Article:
In the beauty market, hair and skin care are usually considered two separate worlds, but when the scalp gets involved, all bets are off. Within the past couple of years, many of the ingredients and formulations consumers once near-exclusively associated with skin care have leapt market categories, resulting in a growing trend known as the “skincarification” of scalp (and, by literal extension, hair) care. What does that mean? Well, let’s put it this way: Partake in the trend, and you will still be buying exfoliants, serums and toner; peptides, acids and vitamin Cs. You just won’t necessarily be putting them on your face.
Hair care has been a concern for many during pandemic lockdowns. During its height, we saw folks experimenting with at-home dyes, recreating salon luxury with masques and oils, and in some cases, struggling with hair loss induced by illness and stress. Our fixation on hair shook up the beauty industry: 2020 was the first year the hair-care market grew while skin care and cosmetics declined, according to consultancy firm Kline.
Rather than feel defeated during hard times, it seems skin-care players have responded by rising to the challenge, and up past our hairlines. For example, since 2020, skin-care company Drunk Elephant has launched its Happi Scalp Scrub, which exfoliates the scalp using alpha and beta hydroxy acids – both key ingredients in its cult favourite facial product, the T.L.C. Framboos Glycolic Night Serum. High-end, physician-created skin-care lines Dr. Barbara Sturm and Augustinus Bader both released nourishing scalp serums to moisturize and soothe flakiness and irritation; and drugstore heavy-hitter the Inkey List debuted a line of scalp products, including both salicylic and glycolic acid exfoliating scalp treatments.
Of course, hair-care-first brands such as Briogeo, Aveda and Oribe had a head start on formulating and releasing products targeting everything from product buildup, dandruff and oiliness to thinning hair – and they’re innovating, too. Aveda’s latest additions to its Invati Advanced collection include an instant thickening foam to nourish the scalp and plump thin hair, and a brow serum to match.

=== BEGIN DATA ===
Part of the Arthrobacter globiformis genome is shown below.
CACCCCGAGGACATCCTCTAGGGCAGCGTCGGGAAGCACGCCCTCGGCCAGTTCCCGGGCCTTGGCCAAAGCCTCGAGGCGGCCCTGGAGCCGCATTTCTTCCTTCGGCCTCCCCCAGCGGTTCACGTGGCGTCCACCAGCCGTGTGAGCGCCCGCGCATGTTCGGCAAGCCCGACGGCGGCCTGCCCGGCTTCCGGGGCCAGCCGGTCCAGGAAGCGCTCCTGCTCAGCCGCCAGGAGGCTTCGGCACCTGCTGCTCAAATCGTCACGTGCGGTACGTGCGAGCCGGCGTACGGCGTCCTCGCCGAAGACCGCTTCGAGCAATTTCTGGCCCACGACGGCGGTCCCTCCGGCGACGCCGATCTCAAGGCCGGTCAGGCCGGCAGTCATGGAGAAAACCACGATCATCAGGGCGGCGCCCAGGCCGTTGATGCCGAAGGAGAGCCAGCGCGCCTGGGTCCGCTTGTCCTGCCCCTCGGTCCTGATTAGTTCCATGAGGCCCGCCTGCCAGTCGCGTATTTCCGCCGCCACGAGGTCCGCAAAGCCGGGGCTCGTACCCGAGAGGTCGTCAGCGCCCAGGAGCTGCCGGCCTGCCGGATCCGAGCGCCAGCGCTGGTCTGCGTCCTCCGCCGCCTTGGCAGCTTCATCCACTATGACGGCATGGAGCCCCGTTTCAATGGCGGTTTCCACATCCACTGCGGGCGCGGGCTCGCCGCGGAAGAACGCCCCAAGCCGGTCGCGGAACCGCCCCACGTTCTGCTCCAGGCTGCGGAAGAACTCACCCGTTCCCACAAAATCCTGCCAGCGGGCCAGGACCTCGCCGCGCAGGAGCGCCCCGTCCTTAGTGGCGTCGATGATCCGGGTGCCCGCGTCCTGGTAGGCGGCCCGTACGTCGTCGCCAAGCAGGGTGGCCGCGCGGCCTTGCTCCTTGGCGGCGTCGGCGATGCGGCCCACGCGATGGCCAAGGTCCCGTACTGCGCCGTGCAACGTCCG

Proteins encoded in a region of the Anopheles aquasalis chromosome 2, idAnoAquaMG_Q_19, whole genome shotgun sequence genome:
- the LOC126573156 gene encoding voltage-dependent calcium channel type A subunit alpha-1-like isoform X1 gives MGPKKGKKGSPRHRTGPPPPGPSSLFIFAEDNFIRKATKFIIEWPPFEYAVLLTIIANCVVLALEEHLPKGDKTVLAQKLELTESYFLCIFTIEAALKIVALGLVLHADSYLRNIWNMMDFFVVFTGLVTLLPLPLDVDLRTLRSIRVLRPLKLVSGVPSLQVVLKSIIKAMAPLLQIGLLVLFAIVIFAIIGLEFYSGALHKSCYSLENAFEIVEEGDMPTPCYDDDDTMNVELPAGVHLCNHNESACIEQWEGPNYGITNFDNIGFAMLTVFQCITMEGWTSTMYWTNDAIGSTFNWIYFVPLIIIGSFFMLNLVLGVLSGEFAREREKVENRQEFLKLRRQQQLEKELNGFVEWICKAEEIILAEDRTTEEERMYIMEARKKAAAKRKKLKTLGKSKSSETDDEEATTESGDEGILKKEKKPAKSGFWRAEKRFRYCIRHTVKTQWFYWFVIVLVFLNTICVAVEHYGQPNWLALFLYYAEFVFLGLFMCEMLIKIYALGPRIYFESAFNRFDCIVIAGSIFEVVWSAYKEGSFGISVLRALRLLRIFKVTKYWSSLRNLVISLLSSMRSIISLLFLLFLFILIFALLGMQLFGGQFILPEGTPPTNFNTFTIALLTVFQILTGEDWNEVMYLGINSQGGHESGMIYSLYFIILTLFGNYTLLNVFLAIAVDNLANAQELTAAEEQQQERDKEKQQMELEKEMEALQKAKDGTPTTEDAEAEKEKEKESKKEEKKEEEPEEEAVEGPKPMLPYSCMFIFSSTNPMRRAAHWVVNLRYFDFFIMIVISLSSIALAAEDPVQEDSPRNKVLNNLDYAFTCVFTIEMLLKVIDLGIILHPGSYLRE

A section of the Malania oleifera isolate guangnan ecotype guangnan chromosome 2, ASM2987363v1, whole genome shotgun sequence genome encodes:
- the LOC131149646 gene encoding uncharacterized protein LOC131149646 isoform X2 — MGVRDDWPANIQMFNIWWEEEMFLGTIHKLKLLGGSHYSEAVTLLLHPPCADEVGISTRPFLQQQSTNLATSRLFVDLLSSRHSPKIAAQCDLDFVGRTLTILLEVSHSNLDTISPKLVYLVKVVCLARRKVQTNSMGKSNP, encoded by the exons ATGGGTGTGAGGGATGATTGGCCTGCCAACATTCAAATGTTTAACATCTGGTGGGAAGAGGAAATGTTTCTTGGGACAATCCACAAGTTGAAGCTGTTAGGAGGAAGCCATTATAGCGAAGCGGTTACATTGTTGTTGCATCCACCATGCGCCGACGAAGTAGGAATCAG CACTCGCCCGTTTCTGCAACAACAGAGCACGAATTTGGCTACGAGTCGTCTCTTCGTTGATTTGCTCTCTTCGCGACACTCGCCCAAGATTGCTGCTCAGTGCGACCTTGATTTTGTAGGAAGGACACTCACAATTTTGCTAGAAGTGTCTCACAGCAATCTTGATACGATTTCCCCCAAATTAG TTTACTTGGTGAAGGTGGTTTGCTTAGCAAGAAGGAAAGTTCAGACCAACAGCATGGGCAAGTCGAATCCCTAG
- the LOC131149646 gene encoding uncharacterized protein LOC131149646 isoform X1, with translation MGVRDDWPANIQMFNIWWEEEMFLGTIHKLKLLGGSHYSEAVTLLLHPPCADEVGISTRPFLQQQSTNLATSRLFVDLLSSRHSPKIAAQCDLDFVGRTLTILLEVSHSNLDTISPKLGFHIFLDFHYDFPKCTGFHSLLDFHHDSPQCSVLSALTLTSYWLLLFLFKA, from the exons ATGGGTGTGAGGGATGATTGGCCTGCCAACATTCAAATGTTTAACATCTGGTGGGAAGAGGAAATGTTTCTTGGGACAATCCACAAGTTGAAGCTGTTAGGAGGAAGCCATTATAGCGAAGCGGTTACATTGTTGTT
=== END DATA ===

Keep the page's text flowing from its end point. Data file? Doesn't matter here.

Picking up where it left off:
According to Tiffany McRae, a stylist and educator for hair brand Amika, people curious about starting a scalp-care routine can begin with one product that exfoliates and clarifies and one that moisturizes. “You should start out using them about once every two weeks,” she says, and from there, assess how your scalp is feeling. Maybe you need a little more moisture in the winter, or your scalp feels best when you clarify once a week. Amika’s detoxifying Pink Charcoal line features a cleansing oil intended to be massaged into the scalp in small sections and allowed to sit for five minutes before shampooing to clear scaly dryness and impurities. These days, “People are really intrigued” by such additions to their usual rinse-and-repeat routines, McRae says. “They want to know how they can help take better care of their scalps.”
Yet, “I think we have to be really humble to the fact that there are in total over a hundred reasons to have hair and scalp issues,” says Dr. Jeff Donovan, a Whistler, B.C.-based dermatologist specializing in hair loss. “If a person has symptoms that just seem strange, like excessive hair shedding or itching and burning in the scalp, they need to get professional advice,” he says. Still, “The basic principle is accurate that a healthy scalp does often translate into an increased probability that we will have healthy hair,” he adds, noting that scalp care products can resolve surface issues, leading to improved hair manageability and luster.
For years, treatment options for pesky, if common, scalp issues were limited to drably functional drugstore shampoos. Now, a growing array of science-forward and stylish skin-carified products offer consumers the option to apply the ingredients they already trust for face and body care to the top of their crowns, as well – all in the ultimate pursuit of having healthy skin, toe to head.